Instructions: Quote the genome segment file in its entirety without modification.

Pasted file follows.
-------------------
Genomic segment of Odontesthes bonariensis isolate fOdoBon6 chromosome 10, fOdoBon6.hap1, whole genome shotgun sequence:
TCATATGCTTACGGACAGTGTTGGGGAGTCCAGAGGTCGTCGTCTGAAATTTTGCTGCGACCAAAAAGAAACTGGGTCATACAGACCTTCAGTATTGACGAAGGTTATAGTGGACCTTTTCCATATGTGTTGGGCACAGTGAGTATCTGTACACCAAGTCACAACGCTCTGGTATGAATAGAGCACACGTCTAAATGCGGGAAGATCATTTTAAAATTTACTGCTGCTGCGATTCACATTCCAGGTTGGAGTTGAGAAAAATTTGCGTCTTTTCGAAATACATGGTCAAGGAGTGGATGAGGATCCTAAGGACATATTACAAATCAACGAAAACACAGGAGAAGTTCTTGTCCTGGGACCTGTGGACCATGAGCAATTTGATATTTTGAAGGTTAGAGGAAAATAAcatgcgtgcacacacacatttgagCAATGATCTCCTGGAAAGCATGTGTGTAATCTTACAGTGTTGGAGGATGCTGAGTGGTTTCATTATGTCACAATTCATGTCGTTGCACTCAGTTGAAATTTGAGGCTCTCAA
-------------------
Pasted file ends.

Genomic segment of Odontesthes bonariensis isolate fOdoBon6 chromosome 10, fOdoBon6.hap1, whole genome shotgun sequence:
TCATATGCTTACGGACAGTGTTGGGGAGTCCAGAGGTCGTCGTCTGAAATTTTGCTGCGACCAAAAAGAAACTGGGTCATACAGACCTTCAGTATTGACGAAGGTTATAGTGGACCTTTTCCATATGTGTTGGGCACAGTGAGTATCTGTACACCAAGTCACAACGCTCTGGTATGAATAGAGCACACGTCTAAATGCGGGAAGATCATTTTAAAATTTACTGCTGCTGCGATTCACATTCCAGGTTGGAGTTGAGAAAAATTTGCGTCTTTTCGAAATACATGGTCAAGGAGTGGATGAGGATCCTAAGGACATATTACAAATCAACGAAAACACAGGAGAAGTTCTTGTCCTGGGACCTGTGGACCATGAGCAATTTGATATTTTGAAGGTTAGAGGAAAATAAcatgcgtgcacacacacatttgagCAATGATCTCCTGGAAAGCATGTGTGTAATCTTACAGTGTTGGAGGATGCTGAGTGGTTTCATTATGTCACAATTCATGTCGTTGCACTCAGTTGAAATTTGAGGCTCTCAA